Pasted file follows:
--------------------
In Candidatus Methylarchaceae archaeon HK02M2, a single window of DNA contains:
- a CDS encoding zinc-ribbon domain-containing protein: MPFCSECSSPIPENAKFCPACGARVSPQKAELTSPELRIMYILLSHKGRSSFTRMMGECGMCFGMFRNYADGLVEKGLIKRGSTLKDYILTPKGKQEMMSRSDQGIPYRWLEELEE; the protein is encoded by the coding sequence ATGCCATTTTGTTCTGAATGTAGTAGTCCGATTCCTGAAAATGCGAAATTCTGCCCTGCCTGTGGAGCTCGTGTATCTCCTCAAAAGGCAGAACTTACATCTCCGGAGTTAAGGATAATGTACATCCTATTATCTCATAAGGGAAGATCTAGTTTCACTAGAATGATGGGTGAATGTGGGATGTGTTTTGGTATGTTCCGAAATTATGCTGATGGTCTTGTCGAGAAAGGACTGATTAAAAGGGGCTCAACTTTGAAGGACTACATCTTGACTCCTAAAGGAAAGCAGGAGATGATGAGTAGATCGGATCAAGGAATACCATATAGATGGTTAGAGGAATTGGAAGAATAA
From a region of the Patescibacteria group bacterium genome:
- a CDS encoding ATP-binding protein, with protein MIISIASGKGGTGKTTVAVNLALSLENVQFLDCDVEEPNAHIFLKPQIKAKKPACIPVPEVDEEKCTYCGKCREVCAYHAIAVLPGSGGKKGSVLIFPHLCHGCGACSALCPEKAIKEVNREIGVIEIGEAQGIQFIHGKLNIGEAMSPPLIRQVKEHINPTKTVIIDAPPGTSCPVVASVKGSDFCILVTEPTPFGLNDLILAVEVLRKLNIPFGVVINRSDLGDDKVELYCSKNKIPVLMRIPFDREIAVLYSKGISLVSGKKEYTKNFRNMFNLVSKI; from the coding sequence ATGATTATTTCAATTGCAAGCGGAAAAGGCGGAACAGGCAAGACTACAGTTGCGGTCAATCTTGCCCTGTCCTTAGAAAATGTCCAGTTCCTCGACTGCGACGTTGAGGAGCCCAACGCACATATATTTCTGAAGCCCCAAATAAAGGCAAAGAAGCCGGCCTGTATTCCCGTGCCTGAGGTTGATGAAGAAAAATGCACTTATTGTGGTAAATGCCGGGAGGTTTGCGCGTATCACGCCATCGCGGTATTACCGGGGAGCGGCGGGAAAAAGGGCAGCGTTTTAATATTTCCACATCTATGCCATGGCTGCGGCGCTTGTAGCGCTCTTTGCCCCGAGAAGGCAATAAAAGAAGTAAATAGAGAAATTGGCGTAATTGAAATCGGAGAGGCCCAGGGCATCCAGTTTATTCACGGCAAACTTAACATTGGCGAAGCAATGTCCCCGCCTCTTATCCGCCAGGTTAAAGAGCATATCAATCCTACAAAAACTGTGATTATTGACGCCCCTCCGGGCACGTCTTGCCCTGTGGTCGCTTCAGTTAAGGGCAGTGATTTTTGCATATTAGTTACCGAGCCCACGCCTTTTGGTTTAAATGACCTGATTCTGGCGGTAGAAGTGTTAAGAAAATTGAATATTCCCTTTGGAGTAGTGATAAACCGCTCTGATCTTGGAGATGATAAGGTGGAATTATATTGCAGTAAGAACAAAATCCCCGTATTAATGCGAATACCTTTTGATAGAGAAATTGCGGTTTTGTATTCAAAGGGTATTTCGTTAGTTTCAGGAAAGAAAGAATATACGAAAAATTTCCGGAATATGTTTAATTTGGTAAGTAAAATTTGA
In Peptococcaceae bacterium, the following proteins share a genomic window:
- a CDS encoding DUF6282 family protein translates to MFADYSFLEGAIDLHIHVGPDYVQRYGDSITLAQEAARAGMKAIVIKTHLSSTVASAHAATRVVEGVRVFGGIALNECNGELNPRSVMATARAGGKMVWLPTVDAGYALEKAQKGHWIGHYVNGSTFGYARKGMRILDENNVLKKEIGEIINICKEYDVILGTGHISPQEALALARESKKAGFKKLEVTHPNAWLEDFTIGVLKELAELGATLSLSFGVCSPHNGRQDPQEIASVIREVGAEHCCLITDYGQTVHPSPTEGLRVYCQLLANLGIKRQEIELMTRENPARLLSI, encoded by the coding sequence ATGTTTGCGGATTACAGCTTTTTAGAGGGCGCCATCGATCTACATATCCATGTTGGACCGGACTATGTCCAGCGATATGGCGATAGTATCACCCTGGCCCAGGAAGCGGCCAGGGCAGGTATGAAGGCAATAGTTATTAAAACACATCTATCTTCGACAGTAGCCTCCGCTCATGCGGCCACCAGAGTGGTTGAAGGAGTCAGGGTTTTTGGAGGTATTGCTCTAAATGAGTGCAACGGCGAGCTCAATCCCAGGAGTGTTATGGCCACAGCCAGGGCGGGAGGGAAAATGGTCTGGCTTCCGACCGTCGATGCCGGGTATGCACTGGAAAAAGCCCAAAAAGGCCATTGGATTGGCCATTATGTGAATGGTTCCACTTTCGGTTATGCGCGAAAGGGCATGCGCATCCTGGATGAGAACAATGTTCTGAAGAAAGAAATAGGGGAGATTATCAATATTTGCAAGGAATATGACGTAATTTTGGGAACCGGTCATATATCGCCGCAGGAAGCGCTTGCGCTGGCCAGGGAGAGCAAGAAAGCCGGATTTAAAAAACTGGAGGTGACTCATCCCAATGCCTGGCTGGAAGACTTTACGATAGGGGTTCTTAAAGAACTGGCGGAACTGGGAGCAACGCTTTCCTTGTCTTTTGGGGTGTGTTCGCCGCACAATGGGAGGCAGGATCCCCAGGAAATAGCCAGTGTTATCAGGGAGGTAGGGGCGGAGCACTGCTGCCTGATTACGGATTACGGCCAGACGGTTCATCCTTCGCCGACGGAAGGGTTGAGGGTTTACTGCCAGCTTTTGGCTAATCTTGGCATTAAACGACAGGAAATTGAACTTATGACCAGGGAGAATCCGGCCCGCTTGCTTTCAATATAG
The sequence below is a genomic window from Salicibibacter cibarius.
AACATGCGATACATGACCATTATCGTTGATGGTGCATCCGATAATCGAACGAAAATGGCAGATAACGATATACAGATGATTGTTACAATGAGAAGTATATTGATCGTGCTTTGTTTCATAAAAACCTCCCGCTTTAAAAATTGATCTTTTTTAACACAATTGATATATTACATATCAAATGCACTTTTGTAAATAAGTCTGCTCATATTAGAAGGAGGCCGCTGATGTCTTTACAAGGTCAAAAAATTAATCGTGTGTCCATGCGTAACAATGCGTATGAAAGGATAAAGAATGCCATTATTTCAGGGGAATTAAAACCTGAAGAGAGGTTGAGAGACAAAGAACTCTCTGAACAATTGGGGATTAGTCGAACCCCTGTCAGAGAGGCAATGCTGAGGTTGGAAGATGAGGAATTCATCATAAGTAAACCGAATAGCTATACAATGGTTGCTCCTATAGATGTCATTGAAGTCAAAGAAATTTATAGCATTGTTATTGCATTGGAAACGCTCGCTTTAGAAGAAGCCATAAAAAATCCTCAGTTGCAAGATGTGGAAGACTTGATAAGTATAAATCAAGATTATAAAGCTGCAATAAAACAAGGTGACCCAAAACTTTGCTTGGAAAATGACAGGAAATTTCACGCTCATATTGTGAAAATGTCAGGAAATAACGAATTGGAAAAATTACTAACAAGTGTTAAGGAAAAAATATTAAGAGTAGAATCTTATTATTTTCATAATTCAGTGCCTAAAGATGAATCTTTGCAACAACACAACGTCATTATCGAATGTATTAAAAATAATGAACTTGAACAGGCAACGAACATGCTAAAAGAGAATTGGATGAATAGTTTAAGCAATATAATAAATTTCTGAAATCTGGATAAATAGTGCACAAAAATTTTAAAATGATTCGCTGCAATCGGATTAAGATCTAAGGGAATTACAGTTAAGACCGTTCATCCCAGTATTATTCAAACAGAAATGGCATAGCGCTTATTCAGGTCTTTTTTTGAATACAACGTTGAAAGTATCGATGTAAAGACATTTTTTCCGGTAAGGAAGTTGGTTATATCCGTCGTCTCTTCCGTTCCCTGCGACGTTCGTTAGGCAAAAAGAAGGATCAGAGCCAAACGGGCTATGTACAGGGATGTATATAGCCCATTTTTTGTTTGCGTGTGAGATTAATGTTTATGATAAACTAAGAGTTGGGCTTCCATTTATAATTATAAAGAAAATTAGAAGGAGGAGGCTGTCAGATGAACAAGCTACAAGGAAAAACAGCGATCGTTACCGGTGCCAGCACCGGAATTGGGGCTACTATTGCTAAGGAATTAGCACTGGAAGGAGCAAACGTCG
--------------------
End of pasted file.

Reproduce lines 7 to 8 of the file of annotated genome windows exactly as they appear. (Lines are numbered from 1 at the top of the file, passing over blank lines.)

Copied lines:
The sequence below is a genomic window from Salicibibacter cibarius.
AACATGCGATACATGACCATTATCGTTGATGGTGCATCCGATAATCGAACGAAAATGGCAGATAACGATATACAGATGATTGTTACAATGAGAAGTATATTGATCGTGCTTTGTTTCATAAAAACCTCCCGCTTTAAAAATTGATCTTTTTTAACACAATTGATATATTACATATCAAATGCACTTTTGTAAATAAGTCTGCTCATATTAGAAGGAGGCCGCTGATGTCTTTACAAGGTCAAAAAATTAATCGTGTGTCCATGCGTAACAATGCGTATGAAAGGATAAAGAATGCCATTATTTCAGGGGAATTAAAACCTGAAGAGAGGTTGAGAGACAAAGAACTCTCTGAACAATTGGGGATTAGTCGAACCCCTGTCAGAGAGGCAATGCTGAGGTTGGAAGATGAGGAATTCATCATAAGTAAACCGAATAGCTATACAATGGTTGCTCCTATAGATGTCATTGAAGTCAAAGAAATTTATAGCATTGTTATTGCATTGGAAACGCTCGCTTTAGAAGAAGCCATAAAAAATCCTCAGTTGCAAGATGTGGAAGACTTGATAAGTATAAATCAAGATTATAAAGCTGCAATAAAACAAGGTGACCCAAAACTTTGCTTGGAAAATGACAGGAAATTTCACGCTCATATTGTGAAAATGTCAGGAAATAACGAATTGGAAAAATTACTAACAAGTGTTAAGGAAAAAATATTAAGAGTAGAATCTTATTATTTTCATAATTCAGTGCCTAAAGATGAATCTTTGCAACAACACAACGTCATTATCGAATGTATTAAAAATAATGAACTTGAACAGGCAACGAACATGCTAAAAGAGAATTGGATGAATAGTTTAAGCAATATAATAAATTTCTGAAATCTGGATAAATAGTGCACAAAAATTTTAAAATGATTCGCTGCAATCGGATTAAGATCTAAGGGAATTACAGTTAAGACCGTTCATCCCAGTATTATTCAAACAGAAATGGCATAGCGCTTATTCAGGTCTTTTTTTGAATACAACGTTGAAAGTATCGATGTAAAGACATTTTTTCCGGTAAGGAAGTTGGTTATATCCGTCGTCTCTTCCGTTCCCTGCGACGTTCGTTAGGCAAAAAGAAGGATCAGAGCCAAACGGGCTATGTACAGGGATGTATATAGCCCATTTTTTGTTTGCGTGTGAGATTAATGTTTATGATAAACTAAGAGTTGGGCTTCCATTTATAATTATAAAGAAAATTAGAAGGAGGAGGCTGTCAGATGAACAAGCTACAAGGAAAAACAGCGATCGTTACCGGTGCCAGCACCGGAATTGGGGCTACTATTGCTAAGGAATTAGCACTGGAAGGAGCAAACGTCG